Sex at dawn or prehistoric promiscuity.

The premise of the book Sex at Dawn, by Christopher Ryan and Cacilda Jetha, is basically that as we moved from being foragers to farmers our society shifted in enormous ways, and with that shift, we went from a species that shared everything to a species that shared almost nothing. “Several types of evidence suggest that our pre-agricultural ancestors lived in groups where most mature individuals would have had several ongoing sexual relationships at any given time. Though often casual, these relationships were not random or meaningless. Quite the opposite: they reinforced crucial social ties holding these highly interdependent communities together. ” The book goes on to explain that our prehistoric ancestors rarely existed in pairs, it was not serving individually or collectively, and these ancestral roots may partially explain why long term monogamy is so difficult to pull off, and in fact has been standard practice for a very short period considering our overall time on the planet. The researchers estimate that this practice of pairing off has only existed for the last ten thousand years. You might think ten thousand years sounds like a long time (and it is), but not when you consider how human beings evolve over time. Change is slow. If we were all really used to hanging out in packs and having multiple sexual partners, what happens when we try to pair off and live in a house with one mate, several kids and possibly very little community? Trouble. More specifically, divorce, isolation, and sexual and relationship difficulty.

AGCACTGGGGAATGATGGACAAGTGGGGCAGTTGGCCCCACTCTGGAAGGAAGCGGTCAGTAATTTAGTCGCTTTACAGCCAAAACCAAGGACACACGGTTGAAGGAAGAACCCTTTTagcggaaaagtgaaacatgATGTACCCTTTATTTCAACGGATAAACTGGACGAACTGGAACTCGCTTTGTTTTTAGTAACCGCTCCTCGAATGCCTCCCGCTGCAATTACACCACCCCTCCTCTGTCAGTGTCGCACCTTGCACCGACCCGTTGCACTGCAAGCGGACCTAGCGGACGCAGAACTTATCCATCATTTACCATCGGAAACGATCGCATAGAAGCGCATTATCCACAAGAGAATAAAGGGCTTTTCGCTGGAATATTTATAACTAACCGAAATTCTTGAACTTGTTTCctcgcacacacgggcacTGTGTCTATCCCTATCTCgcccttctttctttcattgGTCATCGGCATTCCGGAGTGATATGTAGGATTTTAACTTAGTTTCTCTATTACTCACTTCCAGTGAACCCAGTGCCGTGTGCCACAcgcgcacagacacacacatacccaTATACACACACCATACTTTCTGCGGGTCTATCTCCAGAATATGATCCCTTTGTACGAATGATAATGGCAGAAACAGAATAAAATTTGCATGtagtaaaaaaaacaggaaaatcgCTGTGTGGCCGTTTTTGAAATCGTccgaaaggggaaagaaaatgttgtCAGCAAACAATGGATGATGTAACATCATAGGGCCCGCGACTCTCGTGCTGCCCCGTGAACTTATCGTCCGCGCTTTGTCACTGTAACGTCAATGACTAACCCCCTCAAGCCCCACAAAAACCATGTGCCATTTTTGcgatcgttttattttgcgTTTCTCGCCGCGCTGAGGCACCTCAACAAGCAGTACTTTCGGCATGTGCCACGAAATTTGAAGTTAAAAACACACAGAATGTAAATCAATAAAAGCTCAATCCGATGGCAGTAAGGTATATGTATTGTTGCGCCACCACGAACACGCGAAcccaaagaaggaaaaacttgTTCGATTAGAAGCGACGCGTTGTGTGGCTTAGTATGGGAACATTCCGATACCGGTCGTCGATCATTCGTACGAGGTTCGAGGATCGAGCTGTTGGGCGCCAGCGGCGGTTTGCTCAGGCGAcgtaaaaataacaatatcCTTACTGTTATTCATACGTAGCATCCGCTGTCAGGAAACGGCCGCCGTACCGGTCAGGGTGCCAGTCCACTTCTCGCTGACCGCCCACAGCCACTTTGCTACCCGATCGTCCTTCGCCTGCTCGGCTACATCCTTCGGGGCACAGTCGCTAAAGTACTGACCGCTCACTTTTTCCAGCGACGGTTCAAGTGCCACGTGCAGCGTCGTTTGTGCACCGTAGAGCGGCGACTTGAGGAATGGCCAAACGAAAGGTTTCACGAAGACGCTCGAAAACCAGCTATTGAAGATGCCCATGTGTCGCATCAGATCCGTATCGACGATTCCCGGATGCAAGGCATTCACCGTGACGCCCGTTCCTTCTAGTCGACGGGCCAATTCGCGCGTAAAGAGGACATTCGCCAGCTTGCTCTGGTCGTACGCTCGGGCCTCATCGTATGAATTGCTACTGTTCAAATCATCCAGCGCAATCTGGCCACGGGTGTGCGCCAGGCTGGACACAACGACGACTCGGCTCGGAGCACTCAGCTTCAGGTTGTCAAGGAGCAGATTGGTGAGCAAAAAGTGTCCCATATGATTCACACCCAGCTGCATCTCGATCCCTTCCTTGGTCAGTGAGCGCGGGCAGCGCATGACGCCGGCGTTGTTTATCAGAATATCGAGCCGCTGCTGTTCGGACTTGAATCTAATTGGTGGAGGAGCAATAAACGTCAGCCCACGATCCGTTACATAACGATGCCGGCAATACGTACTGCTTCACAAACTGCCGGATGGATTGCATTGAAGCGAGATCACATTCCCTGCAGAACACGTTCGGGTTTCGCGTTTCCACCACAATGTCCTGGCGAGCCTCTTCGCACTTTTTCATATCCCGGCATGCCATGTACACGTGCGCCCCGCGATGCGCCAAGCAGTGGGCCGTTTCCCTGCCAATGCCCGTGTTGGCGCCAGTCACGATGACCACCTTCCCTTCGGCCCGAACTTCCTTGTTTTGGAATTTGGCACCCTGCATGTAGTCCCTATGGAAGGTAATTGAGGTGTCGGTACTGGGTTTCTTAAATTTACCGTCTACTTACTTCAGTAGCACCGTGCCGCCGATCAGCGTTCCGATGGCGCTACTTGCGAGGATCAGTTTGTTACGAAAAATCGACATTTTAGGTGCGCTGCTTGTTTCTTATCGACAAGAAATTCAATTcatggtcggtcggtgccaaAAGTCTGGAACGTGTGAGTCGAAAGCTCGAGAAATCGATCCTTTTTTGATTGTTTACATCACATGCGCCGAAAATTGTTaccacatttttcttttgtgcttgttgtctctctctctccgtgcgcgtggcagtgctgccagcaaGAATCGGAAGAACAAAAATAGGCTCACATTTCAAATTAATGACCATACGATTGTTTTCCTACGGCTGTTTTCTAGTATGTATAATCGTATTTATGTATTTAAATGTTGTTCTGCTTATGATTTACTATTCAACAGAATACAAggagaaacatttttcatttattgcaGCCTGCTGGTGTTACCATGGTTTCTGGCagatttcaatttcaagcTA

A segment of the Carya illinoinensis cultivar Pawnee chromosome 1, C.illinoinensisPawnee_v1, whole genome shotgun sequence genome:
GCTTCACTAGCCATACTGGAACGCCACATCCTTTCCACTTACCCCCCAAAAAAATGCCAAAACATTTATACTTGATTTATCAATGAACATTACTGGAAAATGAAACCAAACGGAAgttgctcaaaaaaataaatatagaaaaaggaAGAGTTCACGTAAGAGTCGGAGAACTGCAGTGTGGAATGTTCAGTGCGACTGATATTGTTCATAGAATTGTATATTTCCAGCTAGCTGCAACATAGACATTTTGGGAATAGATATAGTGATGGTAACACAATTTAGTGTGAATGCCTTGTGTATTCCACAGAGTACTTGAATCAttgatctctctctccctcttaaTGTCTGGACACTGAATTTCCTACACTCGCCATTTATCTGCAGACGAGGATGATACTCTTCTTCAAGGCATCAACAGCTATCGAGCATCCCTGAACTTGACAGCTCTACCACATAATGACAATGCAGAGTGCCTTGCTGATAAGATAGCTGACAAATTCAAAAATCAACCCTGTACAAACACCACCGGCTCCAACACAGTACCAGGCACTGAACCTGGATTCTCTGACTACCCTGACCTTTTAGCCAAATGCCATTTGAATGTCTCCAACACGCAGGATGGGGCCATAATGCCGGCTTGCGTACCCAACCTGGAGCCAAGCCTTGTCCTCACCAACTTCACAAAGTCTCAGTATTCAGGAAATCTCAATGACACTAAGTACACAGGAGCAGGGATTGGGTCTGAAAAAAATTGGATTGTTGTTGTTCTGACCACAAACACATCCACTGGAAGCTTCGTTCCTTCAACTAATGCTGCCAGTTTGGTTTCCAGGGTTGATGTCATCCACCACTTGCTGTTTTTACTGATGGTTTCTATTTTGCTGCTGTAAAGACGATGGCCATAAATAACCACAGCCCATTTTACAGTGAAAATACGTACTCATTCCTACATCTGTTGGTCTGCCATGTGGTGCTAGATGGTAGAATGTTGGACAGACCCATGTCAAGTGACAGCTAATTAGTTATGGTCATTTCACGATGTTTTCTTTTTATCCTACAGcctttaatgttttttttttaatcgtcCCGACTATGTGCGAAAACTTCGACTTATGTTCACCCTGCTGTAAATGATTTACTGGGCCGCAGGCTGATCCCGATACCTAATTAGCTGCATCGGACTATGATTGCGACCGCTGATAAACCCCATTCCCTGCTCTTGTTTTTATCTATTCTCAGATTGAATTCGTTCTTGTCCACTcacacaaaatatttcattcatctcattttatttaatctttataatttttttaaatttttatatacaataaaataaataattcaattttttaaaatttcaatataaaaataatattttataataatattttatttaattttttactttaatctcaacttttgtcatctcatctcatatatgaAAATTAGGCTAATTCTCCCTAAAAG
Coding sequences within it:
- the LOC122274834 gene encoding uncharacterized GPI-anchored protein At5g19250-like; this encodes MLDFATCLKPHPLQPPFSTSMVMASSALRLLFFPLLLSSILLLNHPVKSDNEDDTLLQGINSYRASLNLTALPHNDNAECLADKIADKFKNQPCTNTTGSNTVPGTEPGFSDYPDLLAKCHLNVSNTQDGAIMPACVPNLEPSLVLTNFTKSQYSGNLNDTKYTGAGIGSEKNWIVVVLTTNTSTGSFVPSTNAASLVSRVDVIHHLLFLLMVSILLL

We have all been lead to believe it is natural to want to pair up and stay that way for eternity, yet there are certainly many individuals and many cultures where sharing is the norm or where people opt to remain single. So where does all this leave us? I would say fairly confused. Modern society purports marriage and monogamy, though troubled and difficult to maintain. How interesting it is to see it through a prehistoric lens. I am not prescribing a return to our ancestral times but a new way to view the struggle we all face.

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